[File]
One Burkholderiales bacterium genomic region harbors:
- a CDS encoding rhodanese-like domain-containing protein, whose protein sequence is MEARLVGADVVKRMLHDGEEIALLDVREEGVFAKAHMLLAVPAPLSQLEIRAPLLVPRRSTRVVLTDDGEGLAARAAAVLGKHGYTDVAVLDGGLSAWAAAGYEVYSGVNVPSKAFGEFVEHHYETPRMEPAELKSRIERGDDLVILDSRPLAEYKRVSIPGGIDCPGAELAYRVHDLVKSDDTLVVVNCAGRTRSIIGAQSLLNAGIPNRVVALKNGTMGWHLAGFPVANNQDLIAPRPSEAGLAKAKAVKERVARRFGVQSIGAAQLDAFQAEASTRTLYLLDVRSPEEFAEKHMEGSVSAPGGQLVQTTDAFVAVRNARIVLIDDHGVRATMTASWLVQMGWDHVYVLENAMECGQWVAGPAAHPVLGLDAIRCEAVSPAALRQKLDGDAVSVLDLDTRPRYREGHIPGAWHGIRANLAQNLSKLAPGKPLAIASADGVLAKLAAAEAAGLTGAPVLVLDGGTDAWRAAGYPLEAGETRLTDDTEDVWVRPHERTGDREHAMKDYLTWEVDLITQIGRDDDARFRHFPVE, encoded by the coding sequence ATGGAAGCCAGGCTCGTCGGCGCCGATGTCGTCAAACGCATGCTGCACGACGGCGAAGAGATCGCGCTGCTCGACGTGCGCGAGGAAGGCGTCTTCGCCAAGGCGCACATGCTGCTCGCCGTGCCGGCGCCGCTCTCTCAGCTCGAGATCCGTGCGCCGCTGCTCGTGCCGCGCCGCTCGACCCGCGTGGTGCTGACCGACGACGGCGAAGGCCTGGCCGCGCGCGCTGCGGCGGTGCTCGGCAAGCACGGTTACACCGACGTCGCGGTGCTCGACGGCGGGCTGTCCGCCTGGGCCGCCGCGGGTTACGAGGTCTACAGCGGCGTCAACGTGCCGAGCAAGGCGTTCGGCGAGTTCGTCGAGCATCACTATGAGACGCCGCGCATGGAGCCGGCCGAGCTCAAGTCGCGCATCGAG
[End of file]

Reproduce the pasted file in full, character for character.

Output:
One Burkholderiales bacterium genomic region harbors:
- a CDS encoding rhodanese-like domain-containing protein, whose protein sequence is MEARLVGADVVKRMLHDGEEIALLDVREEGVFAKAHMLLAVPAPLSQLEIRAPLLVPRRSTRVVLTDDGEGLAARAAAVLGKHGYTDVAVLDGGLSAWAAAGYEVYSGVNVPSKAFGEFVEHHYETPRMEPAELKSRIERGDDLVILDSRPLAEYKRVSIPGGIDCPGAELAYRVHDLVKSDDTLVVVNCAGRTRSIIGAQSLLNAGIPNRVVALKNGTMGWHLAGFPVANNQDLIAPRPSEAGLAKAKAVKERVARRFGVQSIGAAQLDAFQAEASTRTLYLLDVRSPEEFAEKHMEGSVSAPGGQLVQTTDAFVAVRNARIVLIDDHGVRATMTASWLVQMGWDHVYVLENAMECGQWVAGPAAHPVLGLDAIRCEAVSPAALRQKLDGDAVSVLDLDTRPRYREGHIPGAWHGIRANLAQNLSKLAPGKPLAIASADGVLAKLAAAEAAGLTGAPVLVLDGGTDAWRAAGYPLEAGETRLTDDTEDVWVRPHERTGDREHAMKDYLTWEVDLITQIGRDDDARFRHFPVE, encoded by the coding sequence ATGGAAGCCAGGCTCGTCGGCGCCGATGTCGTCAAACGCATGCTGCACGACGGCGAAGAGATCGCGCTGCTCGACGTGCGCGAGGAAGGCGTCTTCGCCAAGGCGCACATGCTGCTCGCCGTGCCGGCGCCGCTCTCTCAGCTCGAGATCCGTGCGCCGCTGCTCGTGCCGCGCCGCTCGACCCGCGTGGTGCTGACCGACGACGGCGAAGGCCTGGCCGCGCGCGCTGCGGCGGTGCTCGGCAAGCACGGTTACACCGACGTCGCGGTGCTCGACGGCGGGCTGTCCGCCTGGGCCGCCGCGGGTTACGAGGTCTACAGCGGCGTCAACGTGCCGAGCAAGGCGTTCGGCGAGTTCGTCGAGCATCACTATGAGACGCCGCGCATGGAGCCGGCCGAGCTCAAGTCGCGCATCGAG